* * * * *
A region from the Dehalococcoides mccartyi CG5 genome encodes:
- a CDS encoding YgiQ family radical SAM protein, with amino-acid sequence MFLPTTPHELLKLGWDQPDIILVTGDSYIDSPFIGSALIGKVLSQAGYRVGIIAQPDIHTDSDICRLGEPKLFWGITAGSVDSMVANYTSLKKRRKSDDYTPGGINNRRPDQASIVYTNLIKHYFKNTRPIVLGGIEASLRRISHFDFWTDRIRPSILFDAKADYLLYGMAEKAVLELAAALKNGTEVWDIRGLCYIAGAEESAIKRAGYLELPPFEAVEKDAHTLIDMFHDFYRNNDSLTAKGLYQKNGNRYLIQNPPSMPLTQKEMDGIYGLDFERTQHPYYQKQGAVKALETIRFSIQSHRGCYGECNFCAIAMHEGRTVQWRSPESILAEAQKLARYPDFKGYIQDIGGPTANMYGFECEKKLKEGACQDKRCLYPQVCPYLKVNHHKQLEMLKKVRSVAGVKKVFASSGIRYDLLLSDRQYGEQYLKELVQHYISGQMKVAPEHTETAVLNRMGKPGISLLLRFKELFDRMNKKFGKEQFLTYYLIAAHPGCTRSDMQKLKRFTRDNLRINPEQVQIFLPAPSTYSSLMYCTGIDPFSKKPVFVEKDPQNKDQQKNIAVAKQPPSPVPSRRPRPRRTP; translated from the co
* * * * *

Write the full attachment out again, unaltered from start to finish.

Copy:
A region from the Dehalococcoides mccartyi CG5 genome encodes:
- a CDS encoding YgiQ family radical SAM protein, with amino-acid sequence MFLPTTPHELLKLGWDQPDIILVTGDSYIDSPFIGSALIGKVLSQAGYRVGIIAQPDIHTDSDICRLGEPKLFWGITAGSVDSMVANYTSLKKRRKSDDYTPGGINNRRPDQASIVYTNLIKHYFKNTRPIVLGGIEASLRRISHFDFWTDRIRPSILFDAKADYLLYGMAEKAVLELAAALKNGTEVWDIRGLCYIAGAEESAIKRAGYLELPPFEAVEKDAHTLIDMFHDFYRNNDSLTAKGLYQKNGNRYLIQNPPSMPLTQKEMDGIYGLDFERTQHPYYQKQGAVKALETIRFSIQSHRGCYGECNFCAIAMHEGRTVQWRSPESILAEAQKLARYPDFKGYIQDIGGPTANMYGFECEKKLKEGACQDKRCLYPQVCPYLKVNHHKQLEMLKKVRSVAGVKKVFASSGIRYDLLLSDRQYGEQYLKELVQHYISGQMKVAPEHTETAVLNRMGKPGISLLLRFKELFDRMNKKFGKEQFLTYYLIAAHPGCTRSDMQKLKRFTRDNLRINPEQVQIFLPAPSTYSSLMYCTGIDPFSKKPVFVEKDPQNKDQQKNIAVAKQPPSPVPSRRPRPRRTP; translated from the co